Drinking Tea Case Study

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Drinking tea provides numerous health benefits, such as anti-aging from antioxidants, reduced risk of heart attack and stroke, and may even help lose weight. But drinking hot tea, in particular, may increase the chance of cancer of the esophagus, in people who smokes and drinks too much alcohol, according to a new study.

China is the largest consumer of tea in the world with about 1.6 million pounds per year. But in terms of individual rate, Turkey, Ireland, and the United Kingdom are the homes of the biggest tea drinkers on the planet. The average yearly consumption of tea in Turkey is nearly seven pounds, followed by Ireland with almost five pounds, and the UK with more than four pounds per person.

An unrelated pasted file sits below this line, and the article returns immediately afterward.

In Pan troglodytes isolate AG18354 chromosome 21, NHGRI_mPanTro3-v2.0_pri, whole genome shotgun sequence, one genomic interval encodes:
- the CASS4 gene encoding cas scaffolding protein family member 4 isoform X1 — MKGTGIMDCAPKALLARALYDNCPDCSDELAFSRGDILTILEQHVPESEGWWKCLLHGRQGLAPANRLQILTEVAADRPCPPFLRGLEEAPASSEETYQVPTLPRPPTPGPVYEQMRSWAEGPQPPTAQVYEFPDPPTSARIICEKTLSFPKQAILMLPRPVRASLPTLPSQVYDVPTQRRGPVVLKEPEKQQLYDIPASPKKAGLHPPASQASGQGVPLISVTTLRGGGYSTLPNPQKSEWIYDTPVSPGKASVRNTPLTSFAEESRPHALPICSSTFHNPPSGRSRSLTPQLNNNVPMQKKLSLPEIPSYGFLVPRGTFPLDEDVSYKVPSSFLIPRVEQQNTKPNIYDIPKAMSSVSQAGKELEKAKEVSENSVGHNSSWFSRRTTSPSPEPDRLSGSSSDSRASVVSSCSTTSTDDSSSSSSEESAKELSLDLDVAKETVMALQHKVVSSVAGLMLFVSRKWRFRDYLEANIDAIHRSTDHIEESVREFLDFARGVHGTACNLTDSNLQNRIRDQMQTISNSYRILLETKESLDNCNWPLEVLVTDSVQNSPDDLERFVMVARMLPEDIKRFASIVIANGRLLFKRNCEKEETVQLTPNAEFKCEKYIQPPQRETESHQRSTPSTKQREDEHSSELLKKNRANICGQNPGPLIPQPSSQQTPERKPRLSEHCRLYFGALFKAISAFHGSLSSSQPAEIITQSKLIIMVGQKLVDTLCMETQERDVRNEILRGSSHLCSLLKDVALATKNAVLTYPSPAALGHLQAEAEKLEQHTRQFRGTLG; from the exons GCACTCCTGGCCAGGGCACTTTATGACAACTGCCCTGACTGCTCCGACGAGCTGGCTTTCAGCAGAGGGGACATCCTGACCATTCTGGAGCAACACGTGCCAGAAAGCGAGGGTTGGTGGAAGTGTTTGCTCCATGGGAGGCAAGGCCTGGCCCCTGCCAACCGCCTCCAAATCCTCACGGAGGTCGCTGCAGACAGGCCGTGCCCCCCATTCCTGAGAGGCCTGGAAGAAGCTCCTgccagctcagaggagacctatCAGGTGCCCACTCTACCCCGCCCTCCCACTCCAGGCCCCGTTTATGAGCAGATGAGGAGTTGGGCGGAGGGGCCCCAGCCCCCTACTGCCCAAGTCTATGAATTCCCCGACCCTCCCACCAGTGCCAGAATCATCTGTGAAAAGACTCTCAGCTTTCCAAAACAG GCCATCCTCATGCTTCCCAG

Tea is made from a plant species called Camellia sinensis. Almost every tea including black tea, green tea, and oolong is made from this plant. Black tea is made with fermented leaves of the plant, while oolong tea is from partially fermented
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Their observational study analyzed the data from more than 456,000 Chinese adults ages 30 to 79 who did not have cancer at the start of the study. The participants answered questions about their consumption of tea, alcohol, and cigarette. For nine years, the researchers followed the participants and monitored the ones who developed esophageal cancer. About 1,700 participants developed the disease.

Since the study is observational, the researchers were not able to determine the cause and effect. However, they hypothesized that hot tea can burn the lining of the esophagus which is already damaged by smoking and alcohol. The other possible reason is the inflammatory compounds that can form with the repeated irritation of the esophagus, contributing to cancer

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